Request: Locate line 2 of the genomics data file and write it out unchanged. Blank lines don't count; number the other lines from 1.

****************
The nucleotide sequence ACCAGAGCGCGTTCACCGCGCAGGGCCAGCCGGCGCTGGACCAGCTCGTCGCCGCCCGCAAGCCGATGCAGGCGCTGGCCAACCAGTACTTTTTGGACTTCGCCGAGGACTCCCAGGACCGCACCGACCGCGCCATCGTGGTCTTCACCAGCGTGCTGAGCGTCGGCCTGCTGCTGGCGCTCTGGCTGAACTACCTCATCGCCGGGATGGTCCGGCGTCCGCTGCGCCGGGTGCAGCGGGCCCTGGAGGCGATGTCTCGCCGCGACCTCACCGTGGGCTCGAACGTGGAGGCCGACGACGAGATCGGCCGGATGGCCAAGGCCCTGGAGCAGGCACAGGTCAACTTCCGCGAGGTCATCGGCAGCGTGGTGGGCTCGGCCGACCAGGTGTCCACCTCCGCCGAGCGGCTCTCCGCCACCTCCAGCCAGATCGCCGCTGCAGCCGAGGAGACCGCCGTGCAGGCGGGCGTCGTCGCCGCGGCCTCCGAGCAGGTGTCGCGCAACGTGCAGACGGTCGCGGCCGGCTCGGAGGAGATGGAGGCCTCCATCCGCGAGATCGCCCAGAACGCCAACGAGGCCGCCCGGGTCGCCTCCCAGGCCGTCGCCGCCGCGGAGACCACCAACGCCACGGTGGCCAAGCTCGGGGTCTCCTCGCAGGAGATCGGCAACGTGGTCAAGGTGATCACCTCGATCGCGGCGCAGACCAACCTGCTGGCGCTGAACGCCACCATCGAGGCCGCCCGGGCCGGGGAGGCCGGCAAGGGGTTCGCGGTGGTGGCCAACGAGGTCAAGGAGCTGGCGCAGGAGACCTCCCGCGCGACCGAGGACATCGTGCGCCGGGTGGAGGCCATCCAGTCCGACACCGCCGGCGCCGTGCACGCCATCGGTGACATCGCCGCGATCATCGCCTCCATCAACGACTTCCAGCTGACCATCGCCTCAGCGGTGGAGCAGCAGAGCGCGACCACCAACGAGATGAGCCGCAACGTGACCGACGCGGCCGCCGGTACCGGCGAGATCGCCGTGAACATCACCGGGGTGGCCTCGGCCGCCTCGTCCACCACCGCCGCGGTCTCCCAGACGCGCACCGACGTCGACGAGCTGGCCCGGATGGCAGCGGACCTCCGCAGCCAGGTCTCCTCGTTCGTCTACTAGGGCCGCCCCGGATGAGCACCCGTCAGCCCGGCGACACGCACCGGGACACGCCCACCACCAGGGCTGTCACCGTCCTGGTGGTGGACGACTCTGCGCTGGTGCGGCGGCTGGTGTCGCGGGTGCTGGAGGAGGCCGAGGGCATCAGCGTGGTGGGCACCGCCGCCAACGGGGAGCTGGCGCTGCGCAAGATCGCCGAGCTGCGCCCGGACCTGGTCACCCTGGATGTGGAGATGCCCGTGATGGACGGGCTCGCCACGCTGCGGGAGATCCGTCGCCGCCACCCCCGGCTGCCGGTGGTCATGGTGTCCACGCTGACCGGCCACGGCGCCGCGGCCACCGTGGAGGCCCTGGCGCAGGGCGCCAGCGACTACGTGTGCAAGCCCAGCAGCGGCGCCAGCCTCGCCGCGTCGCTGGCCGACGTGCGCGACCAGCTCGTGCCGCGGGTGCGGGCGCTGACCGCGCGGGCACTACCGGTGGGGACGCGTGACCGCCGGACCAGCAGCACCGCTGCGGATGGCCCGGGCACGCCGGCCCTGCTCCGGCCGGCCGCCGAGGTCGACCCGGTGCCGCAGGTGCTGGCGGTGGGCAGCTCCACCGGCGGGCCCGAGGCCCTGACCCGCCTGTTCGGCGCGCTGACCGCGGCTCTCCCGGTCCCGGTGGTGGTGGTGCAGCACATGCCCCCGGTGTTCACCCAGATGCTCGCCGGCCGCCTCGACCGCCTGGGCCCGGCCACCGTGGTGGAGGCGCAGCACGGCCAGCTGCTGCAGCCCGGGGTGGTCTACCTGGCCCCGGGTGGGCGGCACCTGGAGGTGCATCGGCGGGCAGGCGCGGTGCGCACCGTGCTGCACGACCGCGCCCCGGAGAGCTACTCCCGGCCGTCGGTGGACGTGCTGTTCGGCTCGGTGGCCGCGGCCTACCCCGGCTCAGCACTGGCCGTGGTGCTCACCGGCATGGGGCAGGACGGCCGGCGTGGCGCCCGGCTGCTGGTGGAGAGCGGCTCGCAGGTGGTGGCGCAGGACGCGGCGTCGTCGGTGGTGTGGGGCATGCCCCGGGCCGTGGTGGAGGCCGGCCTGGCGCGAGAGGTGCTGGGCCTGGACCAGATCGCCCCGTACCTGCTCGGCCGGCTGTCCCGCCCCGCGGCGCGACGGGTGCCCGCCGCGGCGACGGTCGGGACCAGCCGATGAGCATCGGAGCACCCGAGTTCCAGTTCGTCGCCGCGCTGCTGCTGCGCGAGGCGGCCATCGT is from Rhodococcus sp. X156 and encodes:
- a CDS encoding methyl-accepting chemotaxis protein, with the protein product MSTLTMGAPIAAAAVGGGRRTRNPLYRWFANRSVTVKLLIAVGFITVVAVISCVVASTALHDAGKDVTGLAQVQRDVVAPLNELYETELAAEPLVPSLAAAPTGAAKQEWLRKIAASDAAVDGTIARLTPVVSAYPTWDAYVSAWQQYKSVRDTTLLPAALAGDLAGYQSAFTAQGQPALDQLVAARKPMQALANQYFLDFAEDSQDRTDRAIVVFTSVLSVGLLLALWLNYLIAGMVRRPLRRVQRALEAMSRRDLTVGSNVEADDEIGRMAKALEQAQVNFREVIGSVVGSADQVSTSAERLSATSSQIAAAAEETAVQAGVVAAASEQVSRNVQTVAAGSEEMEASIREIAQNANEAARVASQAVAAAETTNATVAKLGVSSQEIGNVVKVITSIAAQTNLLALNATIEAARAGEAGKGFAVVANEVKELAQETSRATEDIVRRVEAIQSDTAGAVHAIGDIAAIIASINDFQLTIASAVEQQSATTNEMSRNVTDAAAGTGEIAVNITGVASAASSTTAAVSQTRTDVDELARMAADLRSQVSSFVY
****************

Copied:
- a CDS encoding methyl-accepting chemotaxis protein, with the protein product MSTLTMGAPIAAAAVGGGRRTRNPLYRWFANRSVTVKLLIAVGFITVVAVISCVVASTALHDAGKDVTGLAQVQRDVVAPLNELYETELAAEPLVPSLAAAPTGAAKQEWLRKIAASDAAVDGTIARLTPVVSAYPTWDAYVSAWQQYKSVRDTTLLPAALAGDLAGYQSAFTAQGQPALDQLVAARKPMQALANQYFLDFAEDSQDRTDRAIVVFTSVLSVGLLLALWLNYLIAGMVRRPLRRVQRALEAMSRRDLTVGSNVEADDEIGRMAKALEQAQVNFREVIGSVVGSADQVSTSAERLSATSSQIAAAAEETAVQAGVVAAASEQVSRNVQTVAAGSEEMEASIREIAQNANEAARVASQAVAAAETTNATVAKLGVSSQEIGNVVKVITSIAAQTNLLALNATIEAARAGEAGKGFAVVANEVKELAQETSRATEDIVRRVEAIQSDTAGAVHAIGDIAAIIASINDFQLTIASAVEQQSATTNEMSRNVTDAAAGTGEIAVNITGVASAASSTTAAVSQTRTDVDELARMAADLRSQVSSFVY